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Download: Deniz Kurtel "Fall"

Brooklyn-via-Turkey artisan Deniz Kurtel has applied her classically trained music knowledge and years of experience working with sculpture to one of her first forays into electronic music production—a 10-minute epic of minimal techno set amongst a bubbling, ambient soundscape. Sounding something like The Field re-imagining Eno's Music for Airports, "Fall" is taken from her first solo release for the Wolf + Lamb camp, an EP entitled Whisper, and precedes a debut album to be seen next year on Crosstown Rebels

Average: 6.5 (20 votes)
 
 

Download: Mike Slott "23 Halfs"

Label: LuckyMe

For the next release on the up-and-coming LuckyMe imprint (whose upcoming parties with the UK's Citinite label we recently discovered), world traveler Mike Slott has crafted his first solo EP for the Glasgow label which follows his remix work for Flying Lotus, his collaboration with Hudson Mohawke, Heralds of Change, and many other notable projects. Taken from said EP, "23 Halfs" is a slow-moving number rife with space-noise, warbling bass, and a variety of influences from jazz to R&B. It's a short, tasty morsel of what's to come from a young producer with a seeming plethora of new ideas. 

Average: 7.4 (51 votes)
 
 

Download: Syntaks "Sudden Dream"

Label: Ghostly

Denmark's Syntaks craft smoldering, shimmering ambient sounds that are akin to Aphex Twin, but a bit less self-consciously weird and more self-consciously gorgeous. "Sudden Dream" is from their Mistral Moon EP, which Ghostly has decided to give away for free to whet peoples' appetites for the duo's debut, Ylajali, which comes out on November 3. If the track's crystalline production and hypnotic loops are indicative of the upcoming album's sonic aesthetic, then we are certainly going to hear a lot more about Syntaks in the coming months.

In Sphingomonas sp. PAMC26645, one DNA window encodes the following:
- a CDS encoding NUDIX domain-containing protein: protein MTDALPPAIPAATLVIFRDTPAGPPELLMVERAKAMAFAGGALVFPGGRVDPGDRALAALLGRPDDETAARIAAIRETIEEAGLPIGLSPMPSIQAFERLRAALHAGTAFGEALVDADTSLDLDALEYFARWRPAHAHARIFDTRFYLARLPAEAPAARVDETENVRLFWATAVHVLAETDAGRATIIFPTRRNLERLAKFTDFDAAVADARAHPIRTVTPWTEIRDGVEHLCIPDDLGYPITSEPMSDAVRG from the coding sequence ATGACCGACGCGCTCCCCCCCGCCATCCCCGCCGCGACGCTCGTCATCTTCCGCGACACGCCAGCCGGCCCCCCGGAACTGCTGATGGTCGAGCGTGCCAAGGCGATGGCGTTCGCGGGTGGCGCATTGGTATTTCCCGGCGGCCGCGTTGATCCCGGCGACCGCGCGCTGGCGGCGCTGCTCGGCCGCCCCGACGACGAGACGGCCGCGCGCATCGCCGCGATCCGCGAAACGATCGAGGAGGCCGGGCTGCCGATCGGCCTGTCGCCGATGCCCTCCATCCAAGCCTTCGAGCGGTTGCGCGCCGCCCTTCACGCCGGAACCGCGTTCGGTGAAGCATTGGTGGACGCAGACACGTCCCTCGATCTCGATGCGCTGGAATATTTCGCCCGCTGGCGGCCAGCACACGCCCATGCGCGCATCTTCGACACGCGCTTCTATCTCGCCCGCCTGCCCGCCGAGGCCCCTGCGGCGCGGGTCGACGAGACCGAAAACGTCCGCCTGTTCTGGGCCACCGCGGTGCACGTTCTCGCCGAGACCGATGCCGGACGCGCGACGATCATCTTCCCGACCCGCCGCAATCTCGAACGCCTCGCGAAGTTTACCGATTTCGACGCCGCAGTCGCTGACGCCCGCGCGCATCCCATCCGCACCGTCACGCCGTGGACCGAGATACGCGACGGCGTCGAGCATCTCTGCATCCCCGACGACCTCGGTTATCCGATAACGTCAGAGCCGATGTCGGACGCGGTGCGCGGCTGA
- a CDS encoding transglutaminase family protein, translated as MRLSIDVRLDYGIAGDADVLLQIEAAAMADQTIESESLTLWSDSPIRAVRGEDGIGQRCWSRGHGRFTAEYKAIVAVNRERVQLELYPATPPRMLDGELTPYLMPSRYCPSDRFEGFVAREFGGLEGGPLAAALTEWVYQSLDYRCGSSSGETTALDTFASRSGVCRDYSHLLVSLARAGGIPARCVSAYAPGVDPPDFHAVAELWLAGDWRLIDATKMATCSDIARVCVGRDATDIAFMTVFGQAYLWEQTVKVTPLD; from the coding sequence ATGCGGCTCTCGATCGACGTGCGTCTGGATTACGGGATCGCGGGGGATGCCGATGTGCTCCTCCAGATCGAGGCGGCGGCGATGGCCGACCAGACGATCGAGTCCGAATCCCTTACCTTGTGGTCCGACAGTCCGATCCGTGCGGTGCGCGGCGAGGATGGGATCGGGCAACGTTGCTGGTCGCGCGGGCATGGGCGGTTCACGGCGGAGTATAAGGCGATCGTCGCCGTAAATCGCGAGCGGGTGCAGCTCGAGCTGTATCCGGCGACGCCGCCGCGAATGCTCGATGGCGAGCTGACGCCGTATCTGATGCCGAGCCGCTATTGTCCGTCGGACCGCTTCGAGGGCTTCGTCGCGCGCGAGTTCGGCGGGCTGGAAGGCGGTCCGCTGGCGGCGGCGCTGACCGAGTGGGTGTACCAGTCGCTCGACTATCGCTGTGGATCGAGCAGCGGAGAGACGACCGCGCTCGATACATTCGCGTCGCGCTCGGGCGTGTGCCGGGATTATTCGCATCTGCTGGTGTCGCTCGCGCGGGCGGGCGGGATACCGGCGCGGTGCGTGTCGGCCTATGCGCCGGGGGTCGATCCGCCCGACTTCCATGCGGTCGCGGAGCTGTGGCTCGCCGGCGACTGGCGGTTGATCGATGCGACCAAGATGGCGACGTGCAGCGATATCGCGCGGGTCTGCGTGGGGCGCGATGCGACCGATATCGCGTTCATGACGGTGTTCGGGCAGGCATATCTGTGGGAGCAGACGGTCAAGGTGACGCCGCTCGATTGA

Average: 7.7 (20 votes)
 
 

Download: Pezzner & Lusine "Station to Station"

Exclusive
Label: XLR8R exclusive Tune in an Afternoon

House and techno alchemists Pezzner and Lusine turn found Seattle sounds into an eerie ambient track in the course of five hours. For our third installment of our occasional Tune in an Afternoon series, we challenged Seattle producers Dave Pezzner (a.k.a. Pezzner) and Jeff McIlwain (a.k.a. Lusine) to record a track using mainly sounds collected on a light-rail trip to the waterfront. Watch here as they talk to birds, use secret microphones, and ponder bpms, and then download the track! 

Average: 7.9 (55 votes)
 
 

Download: Ernest Gonzales "Self Awakening"

Hot on the heels of Friends of Friends Vol. 2 (if you need a refresher, we posted a couple of mp3s from the release), the LA-based label is coming back with the Self Awakening EP from Texan Ernest Gonzales. Featuring remixes by Faunts, Yppah, and Mexicans with Guns, the EP should also whet appetites for Gonzales' upcoming full-length, slated for release on FoF early next year. In the meantime, they've offered up the EP's title track for download—its melancholy guitar work recalls bands like Tristeza, but Gonzales' music is also backed by peppy laptop beats and glazed with a warm Nintendo fuzz. 

Average: 7.6 (77 votes)
 
 

Download: Samiyam "Swamp Tarts"

Label: Rush Hour

Los Angeles beatsmith and FlyLo compatriot Samiyam is yet another foot soldier in Southern California's army of electro-crunk futurists. Taken from the Cinnaman- and Jay Scarlett-compiled compilation Beat Dimensions 2, "Swamp Tarts" glides on a stuttering beat while speaker-rattling synth stabs and woozy melodies creep into your earlobes. Blunted beats for 2010 and beyond. 

Average: 6.3 (61 votes)
 
 

Download: Roberto Carlos Lange "Amazonian Pacific"

Known to many as Helado Negro or as collaborator with Guillermo Scott Herren on Savath y Savalas, Brooklyn-based overachiever Roberto Carlos Lange has contributed his productions to Volume 5 of Asthmatic Kitty's ongoing Library Catalog Music Series. His 12-track exploration of elongated rhythms, warped analog effects, and found-sound collages, entitled Music for Memory, is a stand-up addition to the series' other installments (we previously shared tracks from Volumes 1 and 3). Here, "Amazonian Pacific" starts out like a warbled Flying Lotus b-side before it descends into rhythmic field recordings, vocal loops, and reverberated machine noise; returning occasionally to friendlier, head-nodding beats. 

Average: 7.6 (48 votes)
 
 

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